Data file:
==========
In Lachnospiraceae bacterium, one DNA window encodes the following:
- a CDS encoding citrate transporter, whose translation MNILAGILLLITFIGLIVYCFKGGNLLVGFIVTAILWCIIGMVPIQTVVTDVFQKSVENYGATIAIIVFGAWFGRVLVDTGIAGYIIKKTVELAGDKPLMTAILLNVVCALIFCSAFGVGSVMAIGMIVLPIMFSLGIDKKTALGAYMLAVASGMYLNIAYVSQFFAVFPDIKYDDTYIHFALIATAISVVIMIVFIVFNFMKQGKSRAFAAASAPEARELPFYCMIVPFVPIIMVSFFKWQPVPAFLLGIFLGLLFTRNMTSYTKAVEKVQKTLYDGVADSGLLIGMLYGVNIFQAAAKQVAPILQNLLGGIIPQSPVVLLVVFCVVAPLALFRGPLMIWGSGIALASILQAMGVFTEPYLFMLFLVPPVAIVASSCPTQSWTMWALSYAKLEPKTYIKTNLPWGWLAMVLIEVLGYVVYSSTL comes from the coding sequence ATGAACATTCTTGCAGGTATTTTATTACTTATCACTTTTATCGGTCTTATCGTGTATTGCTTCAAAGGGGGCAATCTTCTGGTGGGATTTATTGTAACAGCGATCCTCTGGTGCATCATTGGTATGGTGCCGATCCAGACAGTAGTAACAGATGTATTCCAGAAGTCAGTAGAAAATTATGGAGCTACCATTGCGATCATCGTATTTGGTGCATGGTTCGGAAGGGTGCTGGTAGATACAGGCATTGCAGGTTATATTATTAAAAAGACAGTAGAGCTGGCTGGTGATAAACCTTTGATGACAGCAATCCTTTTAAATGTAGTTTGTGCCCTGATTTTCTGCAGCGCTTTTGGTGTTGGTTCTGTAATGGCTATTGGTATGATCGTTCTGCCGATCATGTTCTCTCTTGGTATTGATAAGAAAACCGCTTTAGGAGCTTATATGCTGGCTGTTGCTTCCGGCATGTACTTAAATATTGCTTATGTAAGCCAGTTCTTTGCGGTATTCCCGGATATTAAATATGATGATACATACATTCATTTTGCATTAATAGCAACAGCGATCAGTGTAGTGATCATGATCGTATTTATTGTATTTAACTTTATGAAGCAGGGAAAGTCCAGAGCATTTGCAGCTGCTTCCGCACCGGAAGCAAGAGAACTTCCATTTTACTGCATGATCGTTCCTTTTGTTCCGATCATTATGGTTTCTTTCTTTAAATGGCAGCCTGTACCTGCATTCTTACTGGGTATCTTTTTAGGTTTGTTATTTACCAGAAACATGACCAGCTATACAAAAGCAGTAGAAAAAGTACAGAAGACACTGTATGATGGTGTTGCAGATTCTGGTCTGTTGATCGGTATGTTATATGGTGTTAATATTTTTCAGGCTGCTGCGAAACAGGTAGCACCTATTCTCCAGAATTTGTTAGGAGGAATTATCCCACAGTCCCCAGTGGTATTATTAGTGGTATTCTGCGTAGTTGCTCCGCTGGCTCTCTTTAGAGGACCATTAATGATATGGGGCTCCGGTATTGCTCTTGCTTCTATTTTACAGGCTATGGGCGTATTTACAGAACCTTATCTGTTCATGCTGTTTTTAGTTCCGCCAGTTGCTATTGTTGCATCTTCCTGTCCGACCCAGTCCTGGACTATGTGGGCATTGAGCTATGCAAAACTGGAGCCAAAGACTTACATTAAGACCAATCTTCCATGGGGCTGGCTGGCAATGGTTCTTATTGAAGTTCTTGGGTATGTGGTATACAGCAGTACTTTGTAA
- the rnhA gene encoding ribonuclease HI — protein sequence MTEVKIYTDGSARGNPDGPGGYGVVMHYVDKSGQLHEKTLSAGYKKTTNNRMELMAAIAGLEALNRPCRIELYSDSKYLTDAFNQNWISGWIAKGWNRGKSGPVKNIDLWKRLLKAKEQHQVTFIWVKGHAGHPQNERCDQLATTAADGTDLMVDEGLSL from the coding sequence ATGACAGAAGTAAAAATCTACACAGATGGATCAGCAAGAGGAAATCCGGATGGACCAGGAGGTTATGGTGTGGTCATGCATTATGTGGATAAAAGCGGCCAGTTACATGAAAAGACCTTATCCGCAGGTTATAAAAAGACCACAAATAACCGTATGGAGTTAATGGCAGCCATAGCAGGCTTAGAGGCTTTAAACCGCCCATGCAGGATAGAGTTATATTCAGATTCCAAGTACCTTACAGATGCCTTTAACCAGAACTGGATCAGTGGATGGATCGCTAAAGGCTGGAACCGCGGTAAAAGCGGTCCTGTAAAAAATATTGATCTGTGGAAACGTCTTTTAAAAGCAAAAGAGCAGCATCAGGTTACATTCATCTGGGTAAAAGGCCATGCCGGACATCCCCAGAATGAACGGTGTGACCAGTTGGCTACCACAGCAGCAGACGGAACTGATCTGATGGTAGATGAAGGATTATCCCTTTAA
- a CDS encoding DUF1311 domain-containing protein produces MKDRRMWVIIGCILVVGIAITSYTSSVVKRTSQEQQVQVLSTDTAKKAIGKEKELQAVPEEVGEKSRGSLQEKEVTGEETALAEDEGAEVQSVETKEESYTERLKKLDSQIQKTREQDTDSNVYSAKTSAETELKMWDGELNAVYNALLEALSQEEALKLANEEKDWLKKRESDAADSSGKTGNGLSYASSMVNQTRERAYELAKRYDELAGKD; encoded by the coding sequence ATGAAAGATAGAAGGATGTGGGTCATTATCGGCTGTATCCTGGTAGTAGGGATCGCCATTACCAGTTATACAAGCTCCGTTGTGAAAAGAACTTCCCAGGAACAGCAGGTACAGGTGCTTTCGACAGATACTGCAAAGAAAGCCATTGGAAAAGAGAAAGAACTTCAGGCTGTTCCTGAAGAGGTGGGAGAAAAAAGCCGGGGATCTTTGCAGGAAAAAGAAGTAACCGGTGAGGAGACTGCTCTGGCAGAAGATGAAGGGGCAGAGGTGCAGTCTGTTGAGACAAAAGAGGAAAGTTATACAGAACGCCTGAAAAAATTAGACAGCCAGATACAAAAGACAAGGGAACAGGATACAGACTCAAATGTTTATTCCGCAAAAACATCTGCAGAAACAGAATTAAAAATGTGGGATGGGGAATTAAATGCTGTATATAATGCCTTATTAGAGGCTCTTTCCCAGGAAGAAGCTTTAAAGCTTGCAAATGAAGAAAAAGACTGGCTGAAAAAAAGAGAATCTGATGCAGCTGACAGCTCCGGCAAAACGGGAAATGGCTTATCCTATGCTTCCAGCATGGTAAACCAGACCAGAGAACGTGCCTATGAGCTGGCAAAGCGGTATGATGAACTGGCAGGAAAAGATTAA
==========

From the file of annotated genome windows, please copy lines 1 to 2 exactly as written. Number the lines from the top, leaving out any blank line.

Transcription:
In Lachnospiraceae bacterium, one DNA window encodes the following:
- a CDS encoding citrate transporter, whose translation MNILAGILLLITFIGLIVYCFKGGNLLVGFIVTAILWCIIGMVPIQTVVTDVFQKSVENYGATIAIIVFGAWFGRVLVDTGIAGYIIKKTVELAGDKPLMTAILLNVVCALIFCSAFGVGSVMAIGMIVLPIMFSLGIDKKTALGAYMLAVASGMYLNIAYVSQFFAVFPDIKYDDTYIHFALIATAISVVIMIVFIVFNFMKQGKSRAFAAASAPEARELPFYCMIVPFVPIIMVSFFKWQPVPAFLLGIFLGLLFTRNMTSYTKAVEKVQKTLYDGVADSGLLIGMLYGVNIFQAAAKQVAPILQNLLGGIIPQSPVVLLVVFCVVAPLALFRGPLMIWGSGIALASILQAMGVFTEPYLFMLFLVPPVAIVASSCPTQSWTMWALSYAKLEPKTYIKTNLPWGWLAMVLIEVLGYVVYSSTL comes from the coding sequence ATGAACATTCTTGCAGGTATTTTATTACTTATCACTTTTATCGGTCTTATCGTGTATTGCTTCAAAGGGGGCAATCTTCTGGTGGGATTTATTGTAACAGCGATCCTCTGGTGCATCATTGGTATGGTGCCGATCCAGACAGTAGTAACAGATGTATTCCAGAAGTCAGTAGAAAATTATGGAGCTACCATTGCGATCATCGTATTTGGTGCATGGTTCGGAAGGGTGCTGGTAGATACAGGCATTGCAGGTTATATTATTAAAAAGACAGTAGAGCTGGCTGGTGATAAACCTTTGATGACAGCAATCCTTTTAAATGTAGTTTGTGCCCTGATTTTCTGCAGCGCTTTTGGTGTTGGTTCTGTAATGGCTATTGGTATGATCGTTCTGCCGATCATGTTCTCTCTTGGTATTGATAAGAAAACCGCTTTAGGAGCTTATATGCTGGCTGTTGCTTCCGGCATGTACTTAAATATTGCTTATGTAAGCCAGTTCTTTGCGGTATTCCCGGATATTAAATATGATGATACATACATTCATTTTGCATTAATAGCAACAGCGATCAGTGTAGTGATCATGATCGTATTTATTGTATTTAACTTTATGAAGCAGGGAAAGTCCAGAGCATTTGCAGCTGCTTCCGCACCGGAAGCAAGAGAACTTCCATTTTACTGCATGATCGTTCCTTTTGTTCCGATCATTATGGTTTCTTTCTTTAAATGGCAGCCTGTACCTGCATTCTTACTGGGTATCTTTTTAGGTTTGTTATTTACCAGAAACATGACCAGCTATACAAAAGCAGTAGAAAAAGTACAGAAGACACTGTATGATGGTGTTGCAGATTCTGGTCTGTTGATCGGTATGTTATATGGTGTTAATATTTTTCAGGCTGCTGCGAAACAGGTAGCACCTATTCTCCAGAATTTGTTAGGAGGAATTATCCCACAGTCCCCAGTGGTATTATTAGTGGTATTCTGCGTAGTTGCTCCGCTGGCTCTCTTTAGAGGACCATTAATGATATGGGGCTCCGGTATTGCTCTTGCTTCTATTTTACAGGCTATGGGCGTATTTACAGAACCTTATCTGTTCATGCTGTTTTTAGTTCCGCCAGTTGCTATTGTTGCATCTTCCTGTCCGACCCAGTCCTGGACTATGTGGGCATTGAGCTATGCAAAACTGGAGCCAAAGACTTACATTAAGACCAATCTTCCATGGGGCTGGCTGGCAATGGTTCTTATTGAAGTTCTTGGGTATGTGGTATACAGCAGTACTTTGTAA